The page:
A meeting of St Joseph’s Young Priests’ Society will take place on Monday 12th February 2018 in the Meeting Room, Urbleshanny Chapel, immediately after the 8pm Mass. The purposes of the society are to promote vocations to the priesthood and religious life, to promote the vocation of the laity, to foster an understanding and love of the Mass and to assist financially in the education of students for the priesthood. The local branch urgently requires new members to further the work of the society. Meetings are held on the second Monday of each month in Urbleshanny, immediately after the 8pm Mass. New members are urgently needed. Please make an effort to join the group, you will be made very welcome.

Membership: St Joseph’s Young Priest’s Society is open to all lay people regardless of whether you attend meetings or not, provided – you undertake to pray daily for young Priests, Religious and Lay vocations and you support the Society’s role in the education of students for priesthood at least annually, by your membership fee.

A very good reason to join: All members and their intentions are remembered daily in dedicated Masses offered. Membership subscription: €12.00 per year. Good priests for the Church of the future need a good education. Membership fees and fundraising go towards the education of Irish seminarians primarily but also that of students for priesthood in the developing Church. New members will be heartily welcomed!

THE PRAYER FOR VOCATIONS TO BE PRAYED EACH DAY:

O Jesus, send labourers into your fields,
which are awaiting holy apostles,
saintly priests, heroic missionaries
nd dedicated sisters and brothers.
Enkindle in the hearts of men and women the spark of a vocation.
Grant that Christian families may desire to give your Church,
helpers in the work of tomorrow.  Amen.

Image source: http://www.armagharchdiocese.org

St Joseph’s Young Priests Society was started by Galway born Olivia Mary Taaffe. Her mother died shortly after her birth in 1832, resulting in her Grandmother and aunts raising her and her sister. They moved to Dublin when she was a child. She was brought up in a strong religious environment and received a private education, mainly from a French Governess. Due to this she was greatly influenced by the church in France and Italy while growing up. Over the years this French influence increased further, and she spent her early twenties finishing her education in Paris.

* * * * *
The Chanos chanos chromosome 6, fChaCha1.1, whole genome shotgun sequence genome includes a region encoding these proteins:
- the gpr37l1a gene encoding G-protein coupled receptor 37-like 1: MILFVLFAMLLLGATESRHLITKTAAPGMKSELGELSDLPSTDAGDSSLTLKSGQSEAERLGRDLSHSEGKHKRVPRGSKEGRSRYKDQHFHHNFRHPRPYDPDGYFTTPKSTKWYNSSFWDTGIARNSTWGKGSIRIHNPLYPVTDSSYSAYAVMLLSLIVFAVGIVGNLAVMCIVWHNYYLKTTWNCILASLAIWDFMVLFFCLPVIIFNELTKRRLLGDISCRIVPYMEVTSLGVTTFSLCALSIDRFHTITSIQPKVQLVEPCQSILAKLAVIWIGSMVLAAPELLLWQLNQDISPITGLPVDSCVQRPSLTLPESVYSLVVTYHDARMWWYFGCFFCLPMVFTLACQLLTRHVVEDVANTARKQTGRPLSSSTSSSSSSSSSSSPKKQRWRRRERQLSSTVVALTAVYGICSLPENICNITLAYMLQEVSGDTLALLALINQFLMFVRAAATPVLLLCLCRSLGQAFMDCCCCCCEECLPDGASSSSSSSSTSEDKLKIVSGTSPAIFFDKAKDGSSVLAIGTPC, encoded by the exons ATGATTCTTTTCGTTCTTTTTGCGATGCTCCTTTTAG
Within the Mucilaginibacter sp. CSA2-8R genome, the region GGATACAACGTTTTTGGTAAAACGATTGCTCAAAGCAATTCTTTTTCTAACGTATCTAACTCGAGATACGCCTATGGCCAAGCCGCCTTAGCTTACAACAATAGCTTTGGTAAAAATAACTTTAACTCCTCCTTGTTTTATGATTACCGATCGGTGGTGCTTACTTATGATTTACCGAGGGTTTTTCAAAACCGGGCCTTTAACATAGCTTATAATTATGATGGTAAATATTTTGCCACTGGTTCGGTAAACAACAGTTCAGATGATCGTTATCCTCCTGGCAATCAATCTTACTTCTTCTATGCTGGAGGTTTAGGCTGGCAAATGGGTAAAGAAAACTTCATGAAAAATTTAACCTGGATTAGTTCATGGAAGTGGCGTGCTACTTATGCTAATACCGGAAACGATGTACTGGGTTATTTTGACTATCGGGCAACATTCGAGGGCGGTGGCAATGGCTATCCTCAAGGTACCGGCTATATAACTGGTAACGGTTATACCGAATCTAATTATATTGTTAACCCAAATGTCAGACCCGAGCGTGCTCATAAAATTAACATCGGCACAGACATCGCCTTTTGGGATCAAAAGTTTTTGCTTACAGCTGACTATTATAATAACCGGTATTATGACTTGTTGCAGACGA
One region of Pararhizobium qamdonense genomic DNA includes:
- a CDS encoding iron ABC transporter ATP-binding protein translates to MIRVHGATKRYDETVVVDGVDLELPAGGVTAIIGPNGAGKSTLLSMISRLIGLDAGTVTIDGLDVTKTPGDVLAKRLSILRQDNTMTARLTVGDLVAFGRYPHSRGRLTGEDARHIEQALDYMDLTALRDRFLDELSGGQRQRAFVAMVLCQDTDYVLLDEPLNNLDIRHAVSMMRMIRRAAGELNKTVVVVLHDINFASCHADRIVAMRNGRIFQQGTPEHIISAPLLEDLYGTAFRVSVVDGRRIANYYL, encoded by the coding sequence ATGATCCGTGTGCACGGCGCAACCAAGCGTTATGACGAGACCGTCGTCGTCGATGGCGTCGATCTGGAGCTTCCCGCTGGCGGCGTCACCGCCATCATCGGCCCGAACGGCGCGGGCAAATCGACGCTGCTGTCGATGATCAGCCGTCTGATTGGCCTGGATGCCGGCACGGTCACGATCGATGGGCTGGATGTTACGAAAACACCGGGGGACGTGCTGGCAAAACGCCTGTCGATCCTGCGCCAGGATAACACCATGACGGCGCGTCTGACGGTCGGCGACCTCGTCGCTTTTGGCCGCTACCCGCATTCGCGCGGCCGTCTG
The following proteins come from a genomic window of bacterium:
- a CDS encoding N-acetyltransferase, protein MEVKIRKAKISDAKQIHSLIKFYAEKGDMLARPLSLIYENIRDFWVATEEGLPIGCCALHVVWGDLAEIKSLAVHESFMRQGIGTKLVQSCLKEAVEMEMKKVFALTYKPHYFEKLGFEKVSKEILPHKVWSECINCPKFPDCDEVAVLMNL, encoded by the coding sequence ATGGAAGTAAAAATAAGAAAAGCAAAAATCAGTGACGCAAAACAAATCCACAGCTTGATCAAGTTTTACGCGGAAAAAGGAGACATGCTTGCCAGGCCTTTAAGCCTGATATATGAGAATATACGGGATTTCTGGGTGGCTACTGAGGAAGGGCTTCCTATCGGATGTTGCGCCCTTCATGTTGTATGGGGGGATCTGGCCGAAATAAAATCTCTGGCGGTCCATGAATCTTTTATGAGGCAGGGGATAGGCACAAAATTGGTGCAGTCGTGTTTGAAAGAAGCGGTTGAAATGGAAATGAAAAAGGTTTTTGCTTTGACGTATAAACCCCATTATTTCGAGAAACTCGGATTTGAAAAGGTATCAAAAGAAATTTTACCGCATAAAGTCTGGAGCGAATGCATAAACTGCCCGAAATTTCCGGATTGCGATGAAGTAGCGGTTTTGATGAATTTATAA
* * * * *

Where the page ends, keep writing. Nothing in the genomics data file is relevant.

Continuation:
In France, she came across the procession of the Blessed Sacrament and was impressed by the widespread devotion in its honour. She also developed a great love for St. Joseph during her time here. In 1867 she married John Taaffe. During their marriage, Olivia and John had travelled throughout Europe. A priest at Maranville in France had founded a movement for friends of St. Joseph, as Protector of the Holy Souls, and he always had a few boys from poor families in his parish helping with the liturgies and preparing to be priests. They were taught Latin and other subjects, while also helping out at the various devotions celebrated at the shrine in honour of St. Joseph. Pious benefactors, who financed their higher education for the priesthood, spiritually adopted these boys. This gave Olivia an idea.

After the death of her husband and son, she devoted herself to the Confraternity of St Joseph. Enlisting help from a convert Jesuit, Fr. Joseph Darlington and imitating the French model, she began to produce an English version of the French newsletter La Gerbe, calling it St. Joseph’s Sheaf, which was first issued on a feast of St. Joseph in 1895. Her first appeal in Ireland was for a young altar boy in Dun Laoghaire. He had all the dispositions and the wish to be a priest, but his parents were not in a position to help pay for his education.

Along with putting up some of the money for him, she also looked for support from readers of the newsletter. The appeal was successful, and the young man was able to go to Mungret College for his formation. As a result of this success, she began looking for funds to help many more men in their journey to priesthood, and by the end of the second year the readers were contributing to the support of ten students. The Tydavnet branch offers thanks and blessings to our prayer friends and benefactors over the years.